Leonard Cohen’s debut album, Songs of Leonard Cohen
is special for a variety of reasons. First, it began the career of one of pop music’s most enigmatic and enduring figures. Despite the fact that Cohen cannot sing in any manner related to words like melodious or harmonious, his unique brand of melancholia has not only been embraced, but has had an indelible impact on folk and other pop genres. Cohen has inspired and infected; his dark, depressing id manifests itself though artists as diverse as The Jesus Mary Chain, Johnny Cash, Pixies, Nina Simone, REM, Joan Baez, and of course, Jeff Buckley.
But an album can’t inspire without substance, which is what truly makes Songs of Leonard Cohen
, which is Cohen’s debut album, is intensely personal and to a degree, taboo. While we might take angst, paranoia and depression for granted in post-sixties-peace-and-love pop music, the style Songs
traverses was but a microcosm of what it is now. Heart-rending lyricism and aural gloom have always had a place in music but Leonard Cohen defined his career via those traits in a time when it wasn’t quite fashionable (nor lucrative) to do so. And he really did it quite well.
opens with the Cohen classic, “Suzanne." “Suzanne is just about as oft-covered as the Various Positions
track, “Hallelujah," and is very much exemplary of the signature Cohen sound. A lyricist above all things, Cohen delivers with some of the most enveloping poetry set to music in the history of the art, really. His style is at once narrative, philosophical, witty, provocative and always graceful. Just as graceful is his delicate finger picking, which is vaguely flamenco-derived but not far from the style utilized by any other reputable folk artist. “Suzanne," like many Cohen songs, is also accented with by female backup vocals which extend the fragility of the song to the nth degree.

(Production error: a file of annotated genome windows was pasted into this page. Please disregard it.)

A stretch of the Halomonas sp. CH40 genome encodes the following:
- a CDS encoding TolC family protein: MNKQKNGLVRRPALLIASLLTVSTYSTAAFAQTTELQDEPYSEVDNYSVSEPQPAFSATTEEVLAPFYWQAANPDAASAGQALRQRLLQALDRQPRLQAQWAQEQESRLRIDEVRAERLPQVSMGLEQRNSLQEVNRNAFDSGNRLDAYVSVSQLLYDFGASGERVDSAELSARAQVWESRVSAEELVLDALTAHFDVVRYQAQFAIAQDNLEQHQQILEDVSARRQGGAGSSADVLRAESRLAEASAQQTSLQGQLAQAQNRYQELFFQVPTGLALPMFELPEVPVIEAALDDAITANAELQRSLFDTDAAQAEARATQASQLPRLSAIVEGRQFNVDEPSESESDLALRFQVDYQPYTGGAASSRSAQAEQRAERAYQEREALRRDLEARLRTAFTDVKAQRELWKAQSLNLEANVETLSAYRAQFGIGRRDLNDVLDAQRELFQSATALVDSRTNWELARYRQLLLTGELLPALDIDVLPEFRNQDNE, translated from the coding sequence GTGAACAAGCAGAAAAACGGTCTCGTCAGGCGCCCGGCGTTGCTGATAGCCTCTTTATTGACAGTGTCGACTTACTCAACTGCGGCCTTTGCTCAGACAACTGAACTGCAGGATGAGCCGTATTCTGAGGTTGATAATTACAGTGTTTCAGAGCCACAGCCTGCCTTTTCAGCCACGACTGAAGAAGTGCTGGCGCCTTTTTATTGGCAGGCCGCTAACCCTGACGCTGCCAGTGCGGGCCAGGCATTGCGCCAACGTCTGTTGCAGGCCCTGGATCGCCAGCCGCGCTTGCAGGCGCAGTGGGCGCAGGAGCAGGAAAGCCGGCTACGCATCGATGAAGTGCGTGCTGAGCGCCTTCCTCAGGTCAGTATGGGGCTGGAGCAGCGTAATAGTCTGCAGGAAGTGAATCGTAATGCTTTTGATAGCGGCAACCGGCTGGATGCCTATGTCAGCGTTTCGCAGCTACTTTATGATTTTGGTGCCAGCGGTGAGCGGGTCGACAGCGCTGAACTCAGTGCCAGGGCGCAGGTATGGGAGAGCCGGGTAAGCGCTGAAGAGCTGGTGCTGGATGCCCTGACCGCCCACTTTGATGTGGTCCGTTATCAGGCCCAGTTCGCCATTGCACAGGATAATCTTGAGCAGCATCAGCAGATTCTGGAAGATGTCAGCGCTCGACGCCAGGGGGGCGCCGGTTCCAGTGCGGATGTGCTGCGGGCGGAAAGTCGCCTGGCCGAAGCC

“Master Song" doesn’t change the mood at all. Despite the nearly overwhelming drear of Cohen’s work, his lyrics are rarely violently joyless. Nonetheless, the impact at which they hit couldn’t be any more dispiriting if they were suicide notes. “Master Song" is another delicate folk affair, Cohen’s monotone relating a complex story that’s not all that depressing to read alone. However, when Cohen says it (like I said, he doesn’t really sing perse), it’s drastic and dramatic, a painful tale. Cohen’s guitar is compelled forward with strings, a nearly inaudible bass and sporadic horns.
Following “Master Song" is “Winter Lady," a brief but enjoyable track that has some nice interplay on the acoustics. It waltzes along gently, the guitars caressed by a minimal wind and piano accompaniment. Like many Cohen songs, “Winter Lady" echoes themes of loneliness and desire. Not wholly remarkable but lovely in any case.
“Winter Lady" segues into the wonderful, “The Stranger Song." Musically, “The Stranger Song" makes no effort to transform the theme. Cohen’s plucking is the sound of a subdued cascade of water and is unmolested by anything except Cohen’s deep intone, which opens with the verse:
“It’s true that all the men you knew were dealers